Venezuela Defends its Human Rights Record at Universal Periodic Review

Hugo Pérez Hernáiz and David Smilde

On November 1 Venezuela’s human rights record was under scrutiny at the United Nations Universal Periodic Review (UPR) in Geneva. The review was part of the second cycle of UPR sessions. Venezuela was previously evaluated in October 2011.

The government delegation faced tough questioning by several of the 103 countries participating. And the final recommendations were highly critical of the its record over the past five years.

The Universal Periodic Review of the United Nations Human Rights Office of the high Commissioner is a “State-driven process, under the auspices of the Human Rights Council, which provides the opportunity for each State to declare what actions they have taken to improve human rights situations in their countries and to fulfil their human rights obligations.”

Member States and NGO’s (called “stakeholders” in the UN reports) are asked to present reports on the human rights situation of the country, other member States ask questions, and the UN Council of Human Rights makes recommendations to the evaluated State.

The evaluated State can either accept or “note” these recommendations. Venezuela received a record 276 recommendations from 103 member States. The final report by the UPR summarizing those recommendations has still not been published.

Before the session the Venezuelan government presented its report to the UPR defending its human track record. It also sent a heavy weight delegation to the session. Forty government officials traveled to Genève, including Venezuela’s Foreign Minister Delcy Rodriguez, Penitentiary System Minister Iris Valera, Health Minister Luisa Melo, and even one of the pro-government rectors of the National Elections Council, Sandra Oblitas.

The government delegation made a highly political defense of the human rights situation in Venezuela based on the idea that Venezuela in constructing a “new model of human rights” that should be imitated by the rest of the world. In her intervention Delcy Rodríguez said that “The human rights model in Venezuela is absolutely irreversible.” She explained that Venezuela’s model is framed in the struggle against the “Imperial model” which “had caused the main human tragedies of human history.”

The Foreign Minister repeated the official government’s discourse claiming that “despite the economic war, the non-conventional war, the attempts to destabilize, in Venezuela we maintain our human rights model.” She argued that “the war waged against Venezuela has lately intensified, the United States has selected our country as an objective of the Empire.” Rodríguez ended her presentation by claiming that “We can say today that, on the footsteps of our Liberator Simón Bolívar, the most perfect government is that which produces the most happiness possible, the most social security, and the most political stability; and that with the legacy of Comandante Chávez, and together with our working class (obrero) president, Nicolás Maduro Moros, there is no way that we will go back, not even one centimeter, in the advance towards that universality and irreversibility of human rights in Venezuela.”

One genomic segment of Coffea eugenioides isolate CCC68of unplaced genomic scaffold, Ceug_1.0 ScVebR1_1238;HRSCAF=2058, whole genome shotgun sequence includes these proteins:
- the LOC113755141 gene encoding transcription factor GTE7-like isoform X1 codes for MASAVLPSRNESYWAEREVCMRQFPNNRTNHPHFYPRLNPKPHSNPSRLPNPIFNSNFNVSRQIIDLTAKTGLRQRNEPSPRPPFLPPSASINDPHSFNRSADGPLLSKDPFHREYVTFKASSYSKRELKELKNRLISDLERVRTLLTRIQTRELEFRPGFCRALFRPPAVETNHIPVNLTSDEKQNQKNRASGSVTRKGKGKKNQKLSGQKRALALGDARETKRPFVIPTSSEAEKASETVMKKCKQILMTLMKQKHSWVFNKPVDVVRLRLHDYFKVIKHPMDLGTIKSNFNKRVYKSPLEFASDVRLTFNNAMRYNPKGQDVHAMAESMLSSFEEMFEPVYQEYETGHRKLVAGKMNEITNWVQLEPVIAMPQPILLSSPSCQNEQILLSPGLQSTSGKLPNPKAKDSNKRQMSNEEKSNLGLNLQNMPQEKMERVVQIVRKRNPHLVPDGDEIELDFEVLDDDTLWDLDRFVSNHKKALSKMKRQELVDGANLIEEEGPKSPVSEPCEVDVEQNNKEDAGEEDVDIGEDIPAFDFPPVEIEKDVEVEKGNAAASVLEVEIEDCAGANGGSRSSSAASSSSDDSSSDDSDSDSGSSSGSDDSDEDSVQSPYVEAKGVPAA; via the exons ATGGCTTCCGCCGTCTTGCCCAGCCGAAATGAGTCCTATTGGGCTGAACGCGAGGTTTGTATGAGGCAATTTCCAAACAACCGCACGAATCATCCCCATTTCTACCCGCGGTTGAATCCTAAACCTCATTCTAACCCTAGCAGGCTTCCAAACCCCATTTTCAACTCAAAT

Other government officials made more specific defenses of several aspects of the human rights situation in the country. The Minister of Health said that Venezuela had reached the unprecedented rate of one doctor for every 250 inhabitants. Blanca Eekhout, Minister for Gender Equality, said that Venezuela’s extreme poverty had decrease from 10.8% in 1998 to 4.4% today.

Penitentiary System Minister, Iris Valera, claimed that the government has built 29 new prisons in the las 17 years and that the overcrowding problem in prisons has been greatly reduced. The Minister of Indigenous Populations, Aloha Núñes, spoke of the inclusion of indigenous communities in “adequate exploitation of mining resources.”

Hanthony Coello, Interior and Justice Minister, said that his government has “guaranteed the rights of peaceful demonstrations in the last 17 years.” However, he also explained that the opposition protests called guarimbas, were not peaceful as they had been infiltrated by “paramilitary practices motivated by leaders of the opposition.”

Human rights NGOs, including the Comité de Familiares de las Víctimas del 27 de Febrero (COFAVIC), the Programa Venezolano de Educación Acción en Derechos Humanos (PROVEA), and the Centro de Derechos Humanos of the Universidad Católica Andrés Bello (CDH-UCAB), contested the government’s picture of the human rights situation in the country. These reports by the human rights organizations were summarized in a document by the Office of the United Nations High Commissioner for Human Rights. But observers also noted that the number NGOs mentioned in the document had been inflated with several organizations supporting the Venezuelan government position, including organization from Cuba and Bolivia.